Let me take you back to a different time, a mere 6 months ago, when I could while away the hours at the local Sephora–applying foundations, concealers, and lipsticks. Seems like a quaint, distant memory now. Doubtful we’ll go back to smearing-on products touched by others sometime. Meanwhile, we’re witnessing technology reshaping the beauty industry in its own image, turning it more reliant on screens, AI, AR, and personalization. Here are some changes, from the mundane to the sublime, we can expect to linger in the half-trillion-dollar business of cosmetics and personal care products.
Computer imaging, the application of AI datasets, and augmented reality tools were already making their mark on the beauty industry before the pandemic. Companies like Perfect Corp have been at this for years, providing both consumers and businesses with AR solutions that detect your face, image your skin, diagnose problem areas like oiliness, wrinkles, and dark spots, and then provide prescriptive products for you to try on, all without touching a thing.
During the pandemic, companies juggled their algorithms for in-store kiosk use so that they could detect a face wearing a protective mask, for instance, and allow for augmented makeup try-on experiences even in a masked world. And using a combination of gestures and voice activation, you can now try and purchase makeup products without any physical contact with either product or person. One company called Perfect Corp. has a video to demonstrate, that is worth checking out. Expect to see more such augmented experiences. They’ll get more prescriptive as their data sets and image-processing capabilities continue to evolve. Pinterest’s new Try On feature also lets you experiment with your favorite eye-candy to achieve a shoppable moment onscreen.
We moved quickly from the toilet paper shortage to the hair dye panic during the first weeks of quarantine. Cutting our own hair, home facials, microdermabrasion — many of the beauty routines that involved a service industry are increasingly available in some do-it-yourself form.
After diagnosing issues about your skin, companies like Duolab and Romy are letting you mix up a personalized batch of face creams. The Hannibal Lecter-looking light-emitting face from MZ Skin ($600) provides the same kind of treatment you might get in a dermatologist’s office. A browse through the Dermstore’s offerings includes micro-needling and other tortures for the DIY crowd. “Don’t try this at home” has far less clout when home is the only alternative.
The adoption of AI has allowed the beauty industry to create a much more personalized business not bound by shelf space. This helps it create products that better address people according to their ethnicity, gender, and age. Rather than walking into a store where all the products are clumped together, personal assessment tools direct a beauty shopper to an experience of one.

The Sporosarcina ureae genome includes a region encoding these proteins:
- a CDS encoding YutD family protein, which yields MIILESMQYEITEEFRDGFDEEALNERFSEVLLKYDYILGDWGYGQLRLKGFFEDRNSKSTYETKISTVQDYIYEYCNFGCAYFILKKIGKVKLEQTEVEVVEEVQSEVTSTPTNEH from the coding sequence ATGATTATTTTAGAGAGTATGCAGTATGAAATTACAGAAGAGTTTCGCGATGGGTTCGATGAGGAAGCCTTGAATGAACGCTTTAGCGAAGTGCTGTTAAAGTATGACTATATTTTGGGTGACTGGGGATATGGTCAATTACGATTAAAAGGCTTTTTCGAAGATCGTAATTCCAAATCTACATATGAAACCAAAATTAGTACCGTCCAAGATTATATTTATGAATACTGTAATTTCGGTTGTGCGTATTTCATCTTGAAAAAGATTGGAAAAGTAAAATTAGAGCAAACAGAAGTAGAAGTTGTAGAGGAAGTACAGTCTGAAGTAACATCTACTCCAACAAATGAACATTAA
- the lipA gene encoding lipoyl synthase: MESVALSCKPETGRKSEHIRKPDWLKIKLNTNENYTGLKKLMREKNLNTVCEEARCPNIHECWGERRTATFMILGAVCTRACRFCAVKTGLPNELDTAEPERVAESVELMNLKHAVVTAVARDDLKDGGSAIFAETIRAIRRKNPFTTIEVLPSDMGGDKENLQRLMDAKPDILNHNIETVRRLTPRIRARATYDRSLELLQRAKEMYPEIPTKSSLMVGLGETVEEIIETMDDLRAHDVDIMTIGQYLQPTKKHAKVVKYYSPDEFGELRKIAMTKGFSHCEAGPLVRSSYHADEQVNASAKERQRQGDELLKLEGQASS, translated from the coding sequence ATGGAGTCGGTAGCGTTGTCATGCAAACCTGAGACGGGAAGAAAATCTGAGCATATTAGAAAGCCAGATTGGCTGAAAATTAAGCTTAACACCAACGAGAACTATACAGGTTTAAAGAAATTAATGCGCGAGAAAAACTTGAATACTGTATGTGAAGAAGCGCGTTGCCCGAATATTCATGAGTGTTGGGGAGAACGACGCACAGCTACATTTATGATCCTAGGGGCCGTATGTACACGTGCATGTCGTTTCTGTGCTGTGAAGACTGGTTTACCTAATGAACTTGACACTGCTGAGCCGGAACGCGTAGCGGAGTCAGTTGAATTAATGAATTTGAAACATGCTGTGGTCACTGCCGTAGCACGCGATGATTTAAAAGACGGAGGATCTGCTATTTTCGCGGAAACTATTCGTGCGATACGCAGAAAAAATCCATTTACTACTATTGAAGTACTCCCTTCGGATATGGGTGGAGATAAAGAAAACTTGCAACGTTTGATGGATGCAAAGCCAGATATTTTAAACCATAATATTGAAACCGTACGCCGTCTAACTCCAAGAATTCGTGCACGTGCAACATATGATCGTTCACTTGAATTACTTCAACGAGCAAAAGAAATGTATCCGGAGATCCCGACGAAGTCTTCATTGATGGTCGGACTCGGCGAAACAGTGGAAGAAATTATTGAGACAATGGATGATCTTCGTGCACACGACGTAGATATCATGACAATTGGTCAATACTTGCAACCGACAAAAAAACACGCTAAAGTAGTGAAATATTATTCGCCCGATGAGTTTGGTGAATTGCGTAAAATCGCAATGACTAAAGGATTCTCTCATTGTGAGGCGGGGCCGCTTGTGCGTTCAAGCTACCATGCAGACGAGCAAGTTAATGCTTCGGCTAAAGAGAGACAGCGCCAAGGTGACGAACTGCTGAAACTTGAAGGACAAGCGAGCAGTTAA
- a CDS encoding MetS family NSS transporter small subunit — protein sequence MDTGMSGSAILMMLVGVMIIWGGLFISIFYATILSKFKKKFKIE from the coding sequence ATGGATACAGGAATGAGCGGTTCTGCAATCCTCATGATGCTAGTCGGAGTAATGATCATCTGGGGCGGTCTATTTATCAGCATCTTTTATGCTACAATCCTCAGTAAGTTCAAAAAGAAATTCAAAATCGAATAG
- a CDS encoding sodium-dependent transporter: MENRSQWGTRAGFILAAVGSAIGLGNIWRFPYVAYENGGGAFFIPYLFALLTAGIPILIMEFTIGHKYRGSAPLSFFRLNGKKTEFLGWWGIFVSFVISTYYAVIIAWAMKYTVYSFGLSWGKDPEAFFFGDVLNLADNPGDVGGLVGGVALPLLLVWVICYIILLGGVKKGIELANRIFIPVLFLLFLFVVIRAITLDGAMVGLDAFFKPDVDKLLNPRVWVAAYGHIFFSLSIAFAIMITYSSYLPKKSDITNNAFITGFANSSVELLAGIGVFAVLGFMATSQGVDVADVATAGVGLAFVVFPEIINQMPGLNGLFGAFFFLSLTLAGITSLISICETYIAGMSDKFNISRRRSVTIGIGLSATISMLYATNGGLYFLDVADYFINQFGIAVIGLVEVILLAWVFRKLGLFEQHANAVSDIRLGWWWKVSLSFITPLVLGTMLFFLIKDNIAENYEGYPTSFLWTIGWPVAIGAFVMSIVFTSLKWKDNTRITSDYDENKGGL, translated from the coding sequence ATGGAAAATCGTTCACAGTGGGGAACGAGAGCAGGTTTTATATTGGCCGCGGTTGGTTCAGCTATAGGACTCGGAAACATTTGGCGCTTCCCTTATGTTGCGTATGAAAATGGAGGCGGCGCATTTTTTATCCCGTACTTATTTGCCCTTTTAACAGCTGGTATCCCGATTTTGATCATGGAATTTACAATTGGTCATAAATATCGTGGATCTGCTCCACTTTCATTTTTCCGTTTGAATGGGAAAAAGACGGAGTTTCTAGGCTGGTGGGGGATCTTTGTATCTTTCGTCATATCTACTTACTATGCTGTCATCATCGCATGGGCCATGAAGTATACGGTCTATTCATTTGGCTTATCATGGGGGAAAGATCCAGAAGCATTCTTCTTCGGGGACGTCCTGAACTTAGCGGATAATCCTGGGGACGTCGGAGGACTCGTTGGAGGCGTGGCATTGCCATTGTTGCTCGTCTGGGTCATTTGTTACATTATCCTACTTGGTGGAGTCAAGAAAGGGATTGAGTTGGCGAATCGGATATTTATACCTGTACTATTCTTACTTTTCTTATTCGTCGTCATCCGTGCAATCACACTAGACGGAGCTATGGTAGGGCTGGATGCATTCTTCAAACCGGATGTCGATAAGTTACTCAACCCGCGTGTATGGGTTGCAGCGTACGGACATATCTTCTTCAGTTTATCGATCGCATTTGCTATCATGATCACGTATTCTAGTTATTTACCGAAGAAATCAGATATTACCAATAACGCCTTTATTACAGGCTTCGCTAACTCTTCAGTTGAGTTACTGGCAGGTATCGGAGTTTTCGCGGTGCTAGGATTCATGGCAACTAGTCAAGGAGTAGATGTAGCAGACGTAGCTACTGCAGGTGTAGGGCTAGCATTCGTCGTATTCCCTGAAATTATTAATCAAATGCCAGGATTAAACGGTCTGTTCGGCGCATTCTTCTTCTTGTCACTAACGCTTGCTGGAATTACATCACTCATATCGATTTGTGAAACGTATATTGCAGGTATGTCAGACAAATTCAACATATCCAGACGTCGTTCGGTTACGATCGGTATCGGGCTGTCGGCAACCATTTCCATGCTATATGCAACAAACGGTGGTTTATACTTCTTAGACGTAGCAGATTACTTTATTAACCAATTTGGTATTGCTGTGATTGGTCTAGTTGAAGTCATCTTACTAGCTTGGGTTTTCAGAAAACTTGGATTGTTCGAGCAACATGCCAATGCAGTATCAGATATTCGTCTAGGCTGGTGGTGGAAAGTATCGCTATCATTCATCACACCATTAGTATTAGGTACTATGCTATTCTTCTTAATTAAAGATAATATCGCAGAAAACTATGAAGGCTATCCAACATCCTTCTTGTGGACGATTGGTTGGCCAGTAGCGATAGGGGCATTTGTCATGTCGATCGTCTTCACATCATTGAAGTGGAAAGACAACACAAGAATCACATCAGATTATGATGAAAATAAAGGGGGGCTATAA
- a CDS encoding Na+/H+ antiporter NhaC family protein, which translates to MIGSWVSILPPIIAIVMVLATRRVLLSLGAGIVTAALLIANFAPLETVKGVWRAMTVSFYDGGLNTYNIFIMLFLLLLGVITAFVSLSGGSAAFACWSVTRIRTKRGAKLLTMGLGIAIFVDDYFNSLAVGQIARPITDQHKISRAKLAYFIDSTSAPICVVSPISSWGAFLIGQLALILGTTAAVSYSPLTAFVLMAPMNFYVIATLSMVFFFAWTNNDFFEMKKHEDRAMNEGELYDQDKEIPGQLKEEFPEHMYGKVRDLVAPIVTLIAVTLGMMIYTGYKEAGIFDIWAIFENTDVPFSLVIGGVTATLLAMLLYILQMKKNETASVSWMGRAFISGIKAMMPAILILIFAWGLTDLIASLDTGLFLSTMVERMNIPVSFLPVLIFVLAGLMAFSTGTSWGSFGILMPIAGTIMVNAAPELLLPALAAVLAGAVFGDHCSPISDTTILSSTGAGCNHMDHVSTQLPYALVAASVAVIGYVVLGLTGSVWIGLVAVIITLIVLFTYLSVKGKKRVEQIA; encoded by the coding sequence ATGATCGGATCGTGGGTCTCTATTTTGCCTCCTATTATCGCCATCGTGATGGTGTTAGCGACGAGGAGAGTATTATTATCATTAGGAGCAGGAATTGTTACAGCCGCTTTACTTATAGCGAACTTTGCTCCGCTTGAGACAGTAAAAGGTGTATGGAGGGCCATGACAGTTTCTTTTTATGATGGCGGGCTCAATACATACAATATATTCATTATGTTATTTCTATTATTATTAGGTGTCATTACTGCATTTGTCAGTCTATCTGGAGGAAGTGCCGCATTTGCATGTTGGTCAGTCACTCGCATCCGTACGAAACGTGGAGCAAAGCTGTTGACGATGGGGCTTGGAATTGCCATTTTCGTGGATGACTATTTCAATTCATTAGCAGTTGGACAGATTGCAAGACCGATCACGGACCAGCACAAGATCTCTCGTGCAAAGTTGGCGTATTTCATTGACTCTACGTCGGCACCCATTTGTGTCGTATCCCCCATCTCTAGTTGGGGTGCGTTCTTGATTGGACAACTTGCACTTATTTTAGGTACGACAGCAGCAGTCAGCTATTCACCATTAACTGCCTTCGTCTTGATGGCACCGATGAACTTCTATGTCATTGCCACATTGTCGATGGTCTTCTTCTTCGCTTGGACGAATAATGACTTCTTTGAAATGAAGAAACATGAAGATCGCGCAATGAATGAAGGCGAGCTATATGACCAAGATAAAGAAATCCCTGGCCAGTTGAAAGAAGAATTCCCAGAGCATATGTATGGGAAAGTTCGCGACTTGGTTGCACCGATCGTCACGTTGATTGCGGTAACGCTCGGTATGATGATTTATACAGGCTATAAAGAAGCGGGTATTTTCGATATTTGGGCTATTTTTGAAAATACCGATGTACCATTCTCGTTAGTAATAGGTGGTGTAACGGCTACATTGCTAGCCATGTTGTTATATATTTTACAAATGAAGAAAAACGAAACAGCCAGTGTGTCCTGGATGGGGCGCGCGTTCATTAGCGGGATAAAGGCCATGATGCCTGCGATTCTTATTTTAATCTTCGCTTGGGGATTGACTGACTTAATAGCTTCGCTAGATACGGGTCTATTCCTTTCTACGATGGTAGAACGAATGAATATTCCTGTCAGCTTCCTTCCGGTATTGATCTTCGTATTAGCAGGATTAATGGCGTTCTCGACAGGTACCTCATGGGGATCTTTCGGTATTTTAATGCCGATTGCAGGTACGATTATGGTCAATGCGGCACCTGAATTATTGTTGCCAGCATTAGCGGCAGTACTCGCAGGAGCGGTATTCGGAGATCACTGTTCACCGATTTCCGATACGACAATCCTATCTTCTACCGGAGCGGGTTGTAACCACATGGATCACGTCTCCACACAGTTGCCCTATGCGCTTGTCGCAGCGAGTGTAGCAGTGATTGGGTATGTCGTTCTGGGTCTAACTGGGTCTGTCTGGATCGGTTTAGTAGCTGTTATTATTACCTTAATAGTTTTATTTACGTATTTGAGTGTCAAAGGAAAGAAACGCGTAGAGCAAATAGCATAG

The beauty industry always had its share of talented chemists and biologists, but the synthetic creation of new materials is booming, from collagens to injectables. At a recent China Beauty Expo there were predictions for robust investments in skin “microecology” technology, biological fermentation technology and cell extraction. Biodesign and the beauty industry (as evidenced in this video) will be bosom buddies as new materials and ingredients are synthesized.
The blockchain word gets overused as a panacea for all that ails us, but the beauty industry can benefit in a number of ways through tracking and sourcing along its fast-moving supply chain. The net effect could be more sustainable, eco-friendly products. Addressing false claims, better sourcing ingredients and increasing transparency in numerous ways can all be achieved better with a blockchain based infrastructure.
Zoom’s beauty filter gives me the confidence to face my professional life these work-at-home days. As we all spend more time in virtual environments there’s an opportunity for the creation of a world of avatar-enhanced onscreen beauty to take off. L’Oréal USA released augmented beauty lenses for Snap’s desktop app, letting customers virtually try on looks from its brands. Sims 4 teamed up with MAC cosmetics to create beauty looks for in-game avatars. And Instagram is overflowing with creative artists like Jess Herrington , blurring the worlds of in-real-life and virtual beauty with filters and augmentation.
Beauty Meets Health and Wellness
Beauty will continue to blur the lines between skin-deep and overall health and wellness, too. Increasingly we’ll see beauty counters in stores expand their repertoires to include products to help treat the inner self. Obvious entrants are digital therapeutics like stress and anxiety apps delivered via your mobile device, behavioral-change apps, and others that affect personal appearance.
Diet, DNA, and biome assessments will ultimately become an integral part of a deeper approach to beauty, one that radiates from the inside out.
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